Equipment Needed:

  • CBL Unit,
  • TI graphing calculator with a unit-to-unit link cable,
  • Vernier CBL motion detector,
  • TI Temperature Probe,
  • A Cup of Hot Water.


Get a cup of hot water to be used in this experiment. The water should be very hot, but not boiling. Measure its initial temperature (time = 0) and then record temperature readings each minute for 30 minutes. See the CBL guidebook for specific setup instructions. Make note of the room temperature.


  • Create a scatter plot (time vs. temperature) for the data using either with your graphing calculator or a spreadsheet.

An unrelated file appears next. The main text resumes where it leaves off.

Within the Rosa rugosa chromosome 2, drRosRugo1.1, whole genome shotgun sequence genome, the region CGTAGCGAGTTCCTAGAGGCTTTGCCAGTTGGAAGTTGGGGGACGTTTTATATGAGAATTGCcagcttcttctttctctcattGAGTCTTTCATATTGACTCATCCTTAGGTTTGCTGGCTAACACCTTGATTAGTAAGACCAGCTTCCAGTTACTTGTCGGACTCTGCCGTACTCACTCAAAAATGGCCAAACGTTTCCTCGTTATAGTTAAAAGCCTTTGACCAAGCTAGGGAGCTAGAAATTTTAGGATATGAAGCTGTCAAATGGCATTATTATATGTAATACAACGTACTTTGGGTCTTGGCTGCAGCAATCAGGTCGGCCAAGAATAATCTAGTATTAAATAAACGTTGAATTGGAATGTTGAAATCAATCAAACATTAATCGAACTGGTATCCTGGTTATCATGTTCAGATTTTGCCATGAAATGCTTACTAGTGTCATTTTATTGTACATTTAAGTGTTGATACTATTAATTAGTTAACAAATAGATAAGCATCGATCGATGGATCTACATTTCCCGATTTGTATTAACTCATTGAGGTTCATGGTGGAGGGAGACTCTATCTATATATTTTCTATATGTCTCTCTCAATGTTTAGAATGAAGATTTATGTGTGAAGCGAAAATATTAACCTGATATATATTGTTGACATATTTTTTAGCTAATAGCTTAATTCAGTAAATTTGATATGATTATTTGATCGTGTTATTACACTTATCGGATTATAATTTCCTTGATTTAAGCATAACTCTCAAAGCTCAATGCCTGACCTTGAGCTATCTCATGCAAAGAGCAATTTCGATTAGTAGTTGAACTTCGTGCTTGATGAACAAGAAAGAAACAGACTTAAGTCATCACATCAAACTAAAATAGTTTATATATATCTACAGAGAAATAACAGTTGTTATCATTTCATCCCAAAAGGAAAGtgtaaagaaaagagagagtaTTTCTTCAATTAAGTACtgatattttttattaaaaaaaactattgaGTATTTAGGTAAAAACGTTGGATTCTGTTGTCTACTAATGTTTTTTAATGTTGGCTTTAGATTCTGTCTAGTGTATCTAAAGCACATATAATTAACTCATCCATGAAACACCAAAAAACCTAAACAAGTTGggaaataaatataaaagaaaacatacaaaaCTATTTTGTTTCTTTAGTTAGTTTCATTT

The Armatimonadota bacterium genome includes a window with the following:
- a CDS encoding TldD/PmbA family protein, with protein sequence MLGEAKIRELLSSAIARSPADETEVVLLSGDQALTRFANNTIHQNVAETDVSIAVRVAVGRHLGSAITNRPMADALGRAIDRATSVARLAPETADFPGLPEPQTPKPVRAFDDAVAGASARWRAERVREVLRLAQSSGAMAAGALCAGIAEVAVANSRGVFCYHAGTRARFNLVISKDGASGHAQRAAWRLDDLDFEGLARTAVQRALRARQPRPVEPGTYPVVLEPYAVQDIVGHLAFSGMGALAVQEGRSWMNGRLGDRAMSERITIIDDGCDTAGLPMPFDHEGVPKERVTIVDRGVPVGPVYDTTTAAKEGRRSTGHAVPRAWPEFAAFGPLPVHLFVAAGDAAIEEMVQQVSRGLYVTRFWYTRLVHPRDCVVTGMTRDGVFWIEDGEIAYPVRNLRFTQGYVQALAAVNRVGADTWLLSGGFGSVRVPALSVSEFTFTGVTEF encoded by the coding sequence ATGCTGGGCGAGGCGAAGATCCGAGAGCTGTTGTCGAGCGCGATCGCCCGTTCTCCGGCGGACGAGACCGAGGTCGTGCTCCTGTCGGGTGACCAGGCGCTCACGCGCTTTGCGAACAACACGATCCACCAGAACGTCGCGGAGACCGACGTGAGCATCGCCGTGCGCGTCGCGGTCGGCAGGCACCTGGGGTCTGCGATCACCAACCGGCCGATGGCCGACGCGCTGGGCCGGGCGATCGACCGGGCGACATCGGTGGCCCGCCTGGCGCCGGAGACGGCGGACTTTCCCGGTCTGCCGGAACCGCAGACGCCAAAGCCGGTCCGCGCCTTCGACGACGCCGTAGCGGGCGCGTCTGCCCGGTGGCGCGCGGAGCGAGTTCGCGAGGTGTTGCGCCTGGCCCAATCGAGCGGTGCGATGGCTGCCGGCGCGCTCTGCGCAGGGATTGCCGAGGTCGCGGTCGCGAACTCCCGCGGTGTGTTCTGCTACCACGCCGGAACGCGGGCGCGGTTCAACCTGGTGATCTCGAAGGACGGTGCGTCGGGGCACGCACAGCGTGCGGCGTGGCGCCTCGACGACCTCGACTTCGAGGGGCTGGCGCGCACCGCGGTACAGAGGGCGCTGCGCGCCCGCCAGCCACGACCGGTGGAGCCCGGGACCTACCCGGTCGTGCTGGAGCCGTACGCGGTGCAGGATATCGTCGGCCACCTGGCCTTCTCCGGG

• Construct a function that will model the data.
  • Using the function predict the temperature after 45 minutes, 60 minutes, or 300 minutes.
  • Calculate a measure of the error between your model and the observed data by taking the square of the difference for each time, sum the squares, and divide by the number of data points. You can use this statistic to guide refinement of your function to model the data.


Newton ‘s law of cooling provides us with a theoretical model for this situation. It states that the temperature difference between a hot object and its surroundings decreases exponentially with time. In other words:

                    T(x) = a.bx + c

where x is time and T is temperature. In this model, c represents the room temperature; the value the modeling function is approaching as the curve flattens out. Based on the data, determine the values of a, b, and c.